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Themes to Include in Your Illustration Portfolio Part 4

Published on 14/12/2023

Illustrations by Advocate Art illustrators Aditi Kakade Beaufrand, Esther Hernando, and Kevin Payne, and Astound US Inc. illustrators Abhilasha Khatri, Addy Rivera Sonda, Isabelle Duffy, and Markia Jenai.

Themes to Include in Your Illustration Portfolio Part 4
Teacher: ITSme Society

Books are one of the most accessible forms of escapism. And you have the power to help readers explore a range of worlds with your illustrations. In this series we will explore the many themes publishers may be searching for when looking for illustrators. If you already have a theme you’re passionate about, play to your interests. Remember that illustrators often get work because they are simply good at illustrating a certain genre.

Diversity is an important theme. Children can struggle with feelings of loneliness and feeling left out. These emotions can be difficult for children to deal with, but seeing themselves in artwork and in different stories can help. Including diversity in your artwork can make your portfolio relevant to more audiences as well. Everyone wants to see themselves in something, so it is important to represent people of all types in your artwork.

Diversity:


Illustration by Astound US Inc. illustrator Nadja Sarell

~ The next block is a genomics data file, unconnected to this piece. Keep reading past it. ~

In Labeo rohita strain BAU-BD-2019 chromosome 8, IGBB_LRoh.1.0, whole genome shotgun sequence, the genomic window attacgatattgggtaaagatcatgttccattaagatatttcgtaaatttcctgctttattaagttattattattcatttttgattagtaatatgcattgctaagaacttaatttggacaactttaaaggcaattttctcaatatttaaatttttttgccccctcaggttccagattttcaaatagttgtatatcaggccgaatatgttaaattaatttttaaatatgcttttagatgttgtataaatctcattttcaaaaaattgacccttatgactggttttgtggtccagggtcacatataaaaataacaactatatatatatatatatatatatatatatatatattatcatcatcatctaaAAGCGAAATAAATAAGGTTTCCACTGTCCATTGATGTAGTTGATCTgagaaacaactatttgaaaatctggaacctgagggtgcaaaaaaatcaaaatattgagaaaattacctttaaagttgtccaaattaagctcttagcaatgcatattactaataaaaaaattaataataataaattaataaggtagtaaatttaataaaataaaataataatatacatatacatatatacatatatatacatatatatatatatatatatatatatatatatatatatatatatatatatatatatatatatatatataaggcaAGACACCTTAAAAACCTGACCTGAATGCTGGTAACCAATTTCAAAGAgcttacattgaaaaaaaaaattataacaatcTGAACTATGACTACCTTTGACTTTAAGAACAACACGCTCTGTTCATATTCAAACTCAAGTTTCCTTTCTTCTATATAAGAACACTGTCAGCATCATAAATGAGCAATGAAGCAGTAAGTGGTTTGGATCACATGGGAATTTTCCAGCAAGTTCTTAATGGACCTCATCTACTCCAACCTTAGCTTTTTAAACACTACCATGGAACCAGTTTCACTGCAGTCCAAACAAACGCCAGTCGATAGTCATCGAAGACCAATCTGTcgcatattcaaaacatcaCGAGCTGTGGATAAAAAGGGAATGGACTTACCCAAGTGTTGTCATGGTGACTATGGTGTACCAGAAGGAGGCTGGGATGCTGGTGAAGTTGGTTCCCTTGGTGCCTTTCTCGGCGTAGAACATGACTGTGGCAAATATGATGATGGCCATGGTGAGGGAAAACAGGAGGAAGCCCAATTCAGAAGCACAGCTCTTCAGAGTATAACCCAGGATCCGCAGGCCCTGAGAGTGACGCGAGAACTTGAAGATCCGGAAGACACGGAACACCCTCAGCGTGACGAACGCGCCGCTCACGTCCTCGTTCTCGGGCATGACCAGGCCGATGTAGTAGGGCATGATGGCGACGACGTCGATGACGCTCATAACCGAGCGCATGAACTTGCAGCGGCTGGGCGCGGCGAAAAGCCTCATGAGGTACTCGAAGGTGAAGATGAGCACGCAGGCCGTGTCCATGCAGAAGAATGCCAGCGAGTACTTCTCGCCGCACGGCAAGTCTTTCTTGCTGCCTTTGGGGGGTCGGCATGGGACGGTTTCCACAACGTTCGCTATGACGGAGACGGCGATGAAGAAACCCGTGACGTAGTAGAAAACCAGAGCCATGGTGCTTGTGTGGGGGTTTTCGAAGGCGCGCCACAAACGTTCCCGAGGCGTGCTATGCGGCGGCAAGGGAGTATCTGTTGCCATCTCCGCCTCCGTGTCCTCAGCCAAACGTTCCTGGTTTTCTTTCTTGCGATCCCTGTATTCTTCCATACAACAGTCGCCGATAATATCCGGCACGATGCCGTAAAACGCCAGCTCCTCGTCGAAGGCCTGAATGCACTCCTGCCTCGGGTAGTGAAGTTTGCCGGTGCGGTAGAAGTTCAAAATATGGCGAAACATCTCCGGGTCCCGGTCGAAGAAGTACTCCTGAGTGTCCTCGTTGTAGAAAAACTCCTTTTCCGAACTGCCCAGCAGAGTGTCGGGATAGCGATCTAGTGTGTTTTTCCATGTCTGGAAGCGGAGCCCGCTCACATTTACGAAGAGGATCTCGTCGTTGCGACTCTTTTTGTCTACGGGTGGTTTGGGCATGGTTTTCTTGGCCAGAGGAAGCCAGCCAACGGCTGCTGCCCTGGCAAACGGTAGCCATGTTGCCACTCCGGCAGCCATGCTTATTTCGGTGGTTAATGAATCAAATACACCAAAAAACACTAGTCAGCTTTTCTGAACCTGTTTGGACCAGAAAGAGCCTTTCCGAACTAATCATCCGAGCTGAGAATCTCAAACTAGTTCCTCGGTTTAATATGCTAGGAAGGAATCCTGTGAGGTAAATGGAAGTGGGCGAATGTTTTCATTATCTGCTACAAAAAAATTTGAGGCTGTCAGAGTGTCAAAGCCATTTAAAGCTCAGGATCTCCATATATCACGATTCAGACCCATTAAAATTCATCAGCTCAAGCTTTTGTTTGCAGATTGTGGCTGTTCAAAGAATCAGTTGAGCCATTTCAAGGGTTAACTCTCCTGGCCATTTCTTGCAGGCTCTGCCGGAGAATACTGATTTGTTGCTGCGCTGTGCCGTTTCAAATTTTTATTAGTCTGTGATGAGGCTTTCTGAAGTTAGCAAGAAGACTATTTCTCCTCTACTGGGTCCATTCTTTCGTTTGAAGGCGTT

As mentioned previously, in the past personified animals were often used to explore some of the complex issues surrounding diversity, but the world is changing. It is more important than ever to explore subjects such as race and disability. Every person on the planet has a different personality, face, age, skin and hair color. People come in all different shapes and sizes and this should be celebrated in your art! Just imagine how beautiful your detailed scenes of different communities will be when you consider the unique style of every character. The world is beautiful, unique and the need for young people to see themselves in stories has never been more necessary. You can be part of the book that people will remember and credit as the first time they saw themselves truly represented.

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